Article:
How Will The Capitals Fare Against New Divisional Opponents in 2020-21 Season?

Due to the ongoing impacts of the COVID-19 pandemic and the Canadian-United States border being closed until further notice, the NHL has proposed new, temporary divisions for the 2020-21 season based on the regional locations of teams.
With those new divisions, the Capitals find themselves in the most difficult division in hockey. The proposed divisional realignment adds familiar Metropolitan Division foes in the New Jersey Devils, New York Islanders, New York Rangers, Philadelphia Flyers, and Pittsburgh Penguins, along with new divisional foes in the Boston Bruins and Buffalo Sabres.

In this post, we’ll take a look at the new proposed divisional opponents, and their results against the Capitals in the 2019-20 regular season.

Here’s an overall look at how the new divisional opponents fared against the Capitals this past season (statistics courtesy of Natural Stat Trick):

Overall, in the pandemic-shortened 2019-20 regular season, the Capitals had a paltry 11-10-2 record against proposed divisional foes for the 2020-21 regular season.

There’s a common thread between the teams that had more success against the Capitals, which was converting on high danger chances during 5-on-5 play. This is something the Capitals have historically struggled with over the past few seasons, and is something that surely will need to be shored up this season.

The shortened season may put the Capitals at a disadvantage with adjustments to newly hired head coach Peter Laviolette’s system. Since Laviolette retained assistant coaches Blaine Forsythe and Scott Arniel, there will be some continuity, but expectations are that there will be departures from Todd Reirden’s system that didn’t perform at an elite level, consistently.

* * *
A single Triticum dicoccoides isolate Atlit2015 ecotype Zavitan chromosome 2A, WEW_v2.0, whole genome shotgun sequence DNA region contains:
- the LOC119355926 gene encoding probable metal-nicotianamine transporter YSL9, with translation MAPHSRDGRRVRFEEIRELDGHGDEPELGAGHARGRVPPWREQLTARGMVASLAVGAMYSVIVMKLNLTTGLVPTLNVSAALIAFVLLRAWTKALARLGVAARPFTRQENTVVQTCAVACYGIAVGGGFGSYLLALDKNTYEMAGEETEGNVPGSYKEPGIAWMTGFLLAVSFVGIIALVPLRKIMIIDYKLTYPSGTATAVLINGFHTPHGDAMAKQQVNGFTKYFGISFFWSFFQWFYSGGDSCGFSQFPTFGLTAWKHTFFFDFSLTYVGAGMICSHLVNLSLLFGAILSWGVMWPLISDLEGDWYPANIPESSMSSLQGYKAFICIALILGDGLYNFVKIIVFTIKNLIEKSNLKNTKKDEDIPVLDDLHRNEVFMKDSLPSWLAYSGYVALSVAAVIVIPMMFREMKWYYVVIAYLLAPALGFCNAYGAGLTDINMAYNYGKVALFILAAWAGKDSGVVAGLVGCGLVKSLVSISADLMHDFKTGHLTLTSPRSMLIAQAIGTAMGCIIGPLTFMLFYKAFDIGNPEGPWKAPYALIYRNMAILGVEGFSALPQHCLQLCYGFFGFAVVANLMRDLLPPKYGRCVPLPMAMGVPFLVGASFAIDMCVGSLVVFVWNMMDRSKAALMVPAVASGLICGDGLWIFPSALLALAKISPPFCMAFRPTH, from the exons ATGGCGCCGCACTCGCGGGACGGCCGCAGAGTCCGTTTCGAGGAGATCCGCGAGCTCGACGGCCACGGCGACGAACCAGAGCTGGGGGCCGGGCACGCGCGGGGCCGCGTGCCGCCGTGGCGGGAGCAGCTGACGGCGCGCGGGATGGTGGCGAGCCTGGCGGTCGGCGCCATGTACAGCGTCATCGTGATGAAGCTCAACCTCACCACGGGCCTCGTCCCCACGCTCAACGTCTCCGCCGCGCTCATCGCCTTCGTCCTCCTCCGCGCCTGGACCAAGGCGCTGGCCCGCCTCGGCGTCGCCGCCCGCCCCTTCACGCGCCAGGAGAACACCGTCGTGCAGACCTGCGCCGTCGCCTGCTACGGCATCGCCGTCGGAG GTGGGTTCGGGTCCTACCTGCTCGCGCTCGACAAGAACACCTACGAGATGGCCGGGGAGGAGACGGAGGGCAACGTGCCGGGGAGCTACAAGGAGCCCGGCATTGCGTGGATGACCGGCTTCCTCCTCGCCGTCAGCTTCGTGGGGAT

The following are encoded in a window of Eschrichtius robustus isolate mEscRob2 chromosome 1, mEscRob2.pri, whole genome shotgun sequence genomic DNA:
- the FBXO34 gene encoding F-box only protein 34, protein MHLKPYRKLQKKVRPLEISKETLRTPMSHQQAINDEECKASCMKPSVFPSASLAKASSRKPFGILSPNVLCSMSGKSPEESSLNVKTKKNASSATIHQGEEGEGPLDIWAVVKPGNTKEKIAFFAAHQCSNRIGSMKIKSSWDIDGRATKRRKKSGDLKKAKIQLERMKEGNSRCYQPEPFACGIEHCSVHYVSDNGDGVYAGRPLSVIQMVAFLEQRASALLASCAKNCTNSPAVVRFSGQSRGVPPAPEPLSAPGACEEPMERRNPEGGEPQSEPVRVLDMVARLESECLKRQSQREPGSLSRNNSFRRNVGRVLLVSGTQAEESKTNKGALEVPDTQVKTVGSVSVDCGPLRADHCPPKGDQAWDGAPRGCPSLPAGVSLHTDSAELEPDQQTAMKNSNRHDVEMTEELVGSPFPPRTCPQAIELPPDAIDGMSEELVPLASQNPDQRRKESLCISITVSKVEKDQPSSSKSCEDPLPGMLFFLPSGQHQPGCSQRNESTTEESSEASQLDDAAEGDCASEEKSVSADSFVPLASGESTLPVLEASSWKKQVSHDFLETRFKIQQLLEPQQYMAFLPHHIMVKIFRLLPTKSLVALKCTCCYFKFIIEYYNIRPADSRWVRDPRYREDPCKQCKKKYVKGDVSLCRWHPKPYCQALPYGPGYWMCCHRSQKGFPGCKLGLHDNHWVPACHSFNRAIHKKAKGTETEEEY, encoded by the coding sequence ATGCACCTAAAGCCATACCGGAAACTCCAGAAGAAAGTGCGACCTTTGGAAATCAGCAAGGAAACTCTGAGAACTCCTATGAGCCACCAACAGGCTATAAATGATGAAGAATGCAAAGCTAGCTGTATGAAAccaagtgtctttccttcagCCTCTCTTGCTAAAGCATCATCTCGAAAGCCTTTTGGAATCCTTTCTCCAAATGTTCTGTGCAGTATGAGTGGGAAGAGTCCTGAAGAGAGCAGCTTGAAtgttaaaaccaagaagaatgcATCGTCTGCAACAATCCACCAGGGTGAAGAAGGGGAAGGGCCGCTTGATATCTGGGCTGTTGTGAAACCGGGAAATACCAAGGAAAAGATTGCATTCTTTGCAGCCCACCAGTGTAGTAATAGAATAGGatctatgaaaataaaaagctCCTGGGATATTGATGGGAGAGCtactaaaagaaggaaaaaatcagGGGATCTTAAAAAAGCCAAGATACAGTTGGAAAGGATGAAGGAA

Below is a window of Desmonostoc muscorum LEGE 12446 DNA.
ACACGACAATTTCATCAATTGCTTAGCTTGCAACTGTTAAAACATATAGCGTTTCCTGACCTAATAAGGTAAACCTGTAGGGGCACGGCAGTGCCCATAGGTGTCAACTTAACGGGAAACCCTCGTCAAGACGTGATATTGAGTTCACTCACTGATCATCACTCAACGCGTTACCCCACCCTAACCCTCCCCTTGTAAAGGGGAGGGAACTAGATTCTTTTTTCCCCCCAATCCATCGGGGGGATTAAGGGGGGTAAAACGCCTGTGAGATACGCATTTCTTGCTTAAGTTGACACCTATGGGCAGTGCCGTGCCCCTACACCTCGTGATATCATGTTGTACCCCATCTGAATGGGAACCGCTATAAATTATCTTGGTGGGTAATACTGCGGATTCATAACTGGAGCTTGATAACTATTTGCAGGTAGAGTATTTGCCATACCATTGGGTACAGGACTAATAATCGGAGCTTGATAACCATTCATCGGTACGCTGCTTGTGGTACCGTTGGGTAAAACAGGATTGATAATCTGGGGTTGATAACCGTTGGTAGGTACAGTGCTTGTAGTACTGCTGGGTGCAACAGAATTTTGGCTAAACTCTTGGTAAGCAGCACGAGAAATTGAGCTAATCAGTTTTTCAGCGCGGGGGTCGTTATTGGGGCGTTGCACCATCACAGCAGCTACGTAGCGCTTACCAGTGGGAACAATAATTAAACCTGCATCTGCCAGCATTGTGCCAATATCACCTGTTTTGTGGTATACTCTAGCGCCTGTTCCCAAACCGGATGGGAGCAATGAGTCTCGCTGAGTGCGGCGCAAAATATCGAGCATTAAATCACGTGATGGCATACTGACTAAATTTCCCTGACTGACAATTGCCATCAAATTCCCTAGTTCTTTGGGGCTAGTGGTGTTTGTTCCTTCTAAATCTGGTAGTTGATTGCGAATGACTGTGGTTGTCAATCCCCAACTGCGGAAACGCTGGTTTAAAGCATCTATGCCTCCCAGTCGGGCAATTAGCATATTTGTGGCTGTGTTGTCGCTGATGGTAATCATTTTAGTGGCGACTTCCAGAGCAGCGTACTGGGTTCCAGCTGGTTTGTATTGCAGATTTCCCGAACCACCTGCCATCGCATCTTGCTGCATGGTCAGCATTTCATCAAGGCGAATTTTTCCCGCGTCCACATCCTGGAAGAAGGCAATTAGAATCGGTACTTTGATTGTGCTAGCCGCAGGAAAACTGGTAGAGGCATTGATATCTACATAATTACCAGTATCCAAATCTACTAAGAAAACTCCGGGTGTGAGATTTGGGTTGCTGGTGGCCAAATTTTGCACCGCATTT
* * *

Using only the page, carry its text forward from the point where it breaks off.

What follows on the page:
There are a few key performance areas that the Capitals need to improve on in the 2021 NHL season. These include:

  • scoring chances against save percentage (25th in the NHL)
  • high danger chances for (15th in the NHL)
  • high danger goals against (8th worst in the NHL), and
  • overall save percentage at 5-on-5 play (24th in the NHL)

Clearly, the acquisition of more NHL quality defensemen in Justin Schultz, Trevor van Riemsdyk, Brenden Dillon, and Paul LaDue will help shore-up the depth needed down the stretch on the blue line.

Also, bringing in veteran goaltender Henrik Lundqvist certainly helps push Ilya Samsonov’s growth. The strategy from Brian MacLellan this off-season seemed to be retooling the team from the net out, and with the glaring deficiencies in more defensive centric metrics, those moves make sense. With some cap uncertainty, even with Michal Kempny likely heading to long term injury reserve, MacLellan may not be done making trades.

Overall, the Capitals need to look for strong goaltending performances from Henrik Lundqvist and Ilya Samsonov in an offense-heavy division. Depending on how the playoffs are structured this season, there will likely be a bloodbath for playoff spots in this division.

One potential format is the top four teams from each division making the playoffs, and having a division-only playoff for the first two rounds, with each division’s winner moving on to play in the “conference finals”.

The Capitals will need to be much improved from the team that showed up in the “bubble” in the post-season and after the first week of December 2019 in order to make it to the playoffs with tough division matchups in front of them.

By Justin Trudel

About Justin Trudel

Justin is a lifelong Caps fan, with some of his first memories of the sport watching the team in the USAir Arena and the 1998 Stanley Cup appearance. Now a resident of St. Augustine, FL, Justin watches the Caps from afar. Justin graduated with a Bachelor's of Science in Political Science from Towson University, and a Master's of Science in Applied Information Technology from Towson University. Justin is currently a product manager. Justin enjoys geeking out over advanced analytics, roster construction, and cap management.
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